UVA DRAMA TO OPEN 2018-2019 SEASON WITH SARAH DeLAPPE’S 2016 PULITZER-PRIZE FINALIST PLAY THE WOLVES
Amanda McRaven, UVA Alumna and Noted Director, To Direct This Multi-Layered Look At The Lives of Nine Members of a Girls High School Soccer Team That Offers a Rare And Very Human Window On The Struggles, Joys, Triumphs, And Tragedies of Female Adolescence Today
The UVA Department of Drama will launch its 2018-2019 season with Sarah DeLappe’s award-winning play The Wolves, which will open on October 18 at the Ruth Caplin Theatre.
This remarkable 2016 debut effort from playwright DeLappe earned a Pulitzer Prize nomination for its unflinching look at female adolescence through the stories of nine members of a girls’ high school soccer team, told as they gather for pre-practice stretches. Under the glare of indoor soccer lights, the teammates share stories, silly banter, fears, quirks, pain, and more, creating a highly compelling window into what it means to be a young woman coming of age in our world today. Ben Brantley of the New York Times raved, “The scary, exhilarating brightness of raw adolescence emanates from every scene of this uncannily assured first play by Sarah DeLappe.”
The Wolves, directed by UVA alumna Amanda McRaven, plays at the Ruth Caplin Theatre from October 18-20 and October 24-27 at 8pm and October 20 at 2pm.
Ticket prices for The Wolves are $14 for adults, $12 for seniors, UVA faculty and staff and alumni association members, and $8 for students. Tickets are available online at www.artsboxoffice.virginia.edu, by calling 434-924-3376, or in-person from noon until 5:00 p.m. Monday through Friday at the UVA Arts Box Office, located in the lobby of the Drama building.
Amanda McRaven is a Los Angeles-based graduate of the University of Virginia’s Drama Department, a member of the Stage Directors and Choreographers Society who is known for her acclaimed productions around the country. She has directed works in Los Angeles, San Francisco, New York, and Virginia. McRaven has also assisted some of the leading directors in theatre today, including Dominique Serrand on Red Noses at The Actors Gang; Daniel Sullivan on Hamlet at South Coast Repertory Theatre; and Bill Rauch on Clean House at Lincoln Center Theater. She regularly directs and creates in the Los Angeles area, including making physical ensemble theater with her company, Fugitive Kind. She also helmed The Voice Project, a writing and performance ensemble for female inmates in Troy, Virginia.
McRaven said that she is especially moved and honored to return to Grounds to direct this particular play at this particular time. “It is really powerful for me,” she said. “I would be honored to direct this play anywhere at any time, but the chance to come back to a place that was so influential for me is really powerful. This has been a very personal journey for me as well, particularly to have been a ‘baby feminist’ when I was here in the 1990’s, and now to come back as a full-fledged feminist director who has made her career with this kind of work. It feels, in a sense, like a culmination.”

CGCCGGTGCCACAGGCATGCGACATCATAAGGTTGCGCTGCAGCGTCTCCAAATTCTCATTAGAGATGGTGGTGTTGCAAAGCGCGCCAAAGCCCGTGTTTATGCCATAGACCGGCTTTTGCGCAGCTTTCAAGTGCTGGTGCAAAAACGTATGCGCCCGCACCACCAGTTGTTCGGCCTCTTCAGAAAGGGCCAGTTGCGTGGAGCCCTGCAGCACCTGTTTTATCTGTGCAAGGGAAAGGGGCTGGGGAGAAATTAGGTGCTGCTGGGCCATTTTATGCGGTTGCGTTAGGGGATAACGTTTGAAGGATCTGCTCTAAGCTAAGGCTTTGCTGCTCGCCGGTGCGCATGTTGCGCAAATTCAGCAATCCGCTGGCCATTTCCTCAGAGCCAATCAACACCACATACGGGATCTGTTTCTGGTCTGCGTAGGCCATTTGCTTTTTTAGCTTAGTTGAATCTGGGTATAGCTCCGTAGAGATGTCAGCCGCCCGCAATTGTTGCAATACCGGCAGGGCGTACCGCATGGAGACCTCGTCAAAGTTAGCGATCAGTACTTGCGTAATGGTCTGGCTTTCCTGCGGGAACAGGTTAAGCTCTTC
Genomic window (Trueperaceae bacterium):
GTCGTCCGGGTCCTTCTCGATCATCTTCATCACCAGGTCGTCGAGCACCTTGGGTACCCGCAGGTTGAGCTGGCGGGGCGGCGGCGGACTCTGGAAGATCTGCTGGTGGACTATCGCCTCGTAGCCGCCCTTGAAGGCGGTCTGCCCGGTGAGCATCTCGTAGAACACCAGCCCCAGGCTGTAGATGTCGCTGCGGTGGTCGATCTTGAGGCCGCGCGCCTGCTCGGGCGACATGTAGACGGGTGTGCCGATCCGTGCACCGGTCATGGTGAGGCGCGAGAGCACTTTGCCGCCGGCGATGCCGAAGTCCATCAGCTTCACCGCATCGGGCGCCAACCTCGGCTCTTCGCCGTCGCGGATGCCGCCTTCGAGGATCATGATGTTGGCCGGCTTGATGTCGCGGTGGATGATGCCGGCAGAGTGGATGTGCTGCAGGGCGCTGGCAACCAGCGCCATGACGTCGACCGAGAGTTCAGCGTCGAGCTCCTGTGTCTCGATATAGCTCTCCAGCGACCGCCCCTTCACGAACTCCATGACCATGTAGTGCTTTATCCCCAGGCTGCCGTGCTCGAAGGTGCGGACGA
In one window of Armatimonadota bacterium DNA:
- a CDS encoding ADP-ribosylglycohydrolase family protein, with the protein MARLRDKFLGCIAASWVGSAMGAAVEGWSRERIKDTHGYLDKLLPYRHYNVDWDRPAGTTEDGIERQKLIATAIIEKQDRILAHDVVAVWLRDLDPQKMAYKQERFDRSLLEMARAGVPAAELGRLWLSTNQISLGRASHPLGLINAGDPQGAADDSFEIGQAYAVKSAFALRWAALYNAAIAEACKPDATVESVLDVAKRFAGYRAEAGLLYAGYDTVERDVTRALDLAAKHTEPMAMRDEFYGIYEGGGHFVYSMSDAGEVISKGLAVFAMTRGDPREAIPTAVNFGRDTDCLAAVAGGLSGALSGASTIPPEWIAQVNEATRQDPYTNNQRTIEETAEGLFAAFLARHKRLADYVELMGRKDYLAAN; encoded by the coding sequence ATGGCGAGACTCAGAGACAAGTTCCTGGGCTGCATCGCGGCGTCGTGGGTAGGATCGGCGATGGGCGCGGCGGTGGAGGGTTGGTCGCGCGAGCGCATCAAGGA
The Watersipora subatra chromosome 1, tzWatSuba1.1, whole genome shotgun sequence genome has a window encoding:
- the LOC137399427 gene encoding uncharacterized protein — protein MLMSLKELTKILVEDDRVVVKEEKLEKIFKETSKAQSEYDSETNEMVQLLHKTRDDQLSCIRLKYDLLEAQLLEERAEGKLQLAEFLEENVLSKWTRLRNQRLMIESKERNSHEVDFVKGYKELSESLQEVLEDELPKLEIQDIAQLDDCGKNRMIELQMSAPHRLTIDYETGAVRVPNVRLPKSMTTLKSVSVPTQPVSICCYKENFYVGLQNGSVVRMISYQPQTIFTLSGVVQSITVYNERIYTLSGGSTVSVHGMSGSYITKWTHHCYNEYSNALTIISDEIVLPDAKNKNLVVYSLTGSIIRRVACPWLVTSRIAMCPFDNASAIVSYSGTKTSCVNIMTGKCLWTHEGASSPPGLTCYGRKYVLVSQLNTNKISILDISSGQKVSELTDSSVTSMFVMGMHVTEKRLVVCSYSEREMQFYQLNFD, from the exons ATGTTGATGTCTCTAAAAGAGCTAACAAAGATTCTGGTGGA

McRaven has been particularly impressed by the way DeLappe has created these nine very distinct characters, who, each in her own way, carry the story while being referred to only by their jersey number throughout the play. “It is really remarkable,” McRaven said, “and she does it really intentionally. You start out hearing this wash of voices and each story emerges as its own little rivulet coming off of this main stream. It really lets the audience get on board with these women from the very beginning as they get to know them and see their development, their respective streams are woven together to create what becomes a stunning narrative.” This approach makes the play an ensemble piece in every sense of the word, McRaven said. “I have not been able to do a single night of rehearsal without all nine cast members there. Every voice is so crucial. Everyone carries their weight. It also helped to build a team atmosphere among the cast much faster than on other scripts.”
The timing of this production against the backdrop of the events grabbing headlines in America today has made the rehearsal process even more moving, McRaven said. “It has been so amazing to be in the presence of these nine women who are just so fierce and so smart. I walked in while they were stretching the other day and they were having an incredible conversation about their impressions of the Kavanaugh hearing. It’s really powerful for all of us to honor the voices of young people at this time of transition in their lives. And it is also important to see these fascinating and uniquely three-dimensional characters dealing with major events for the first time in their lives, and figuring out how to do it bravely, how to take care of themselves and each other through the process, and how to keep going.”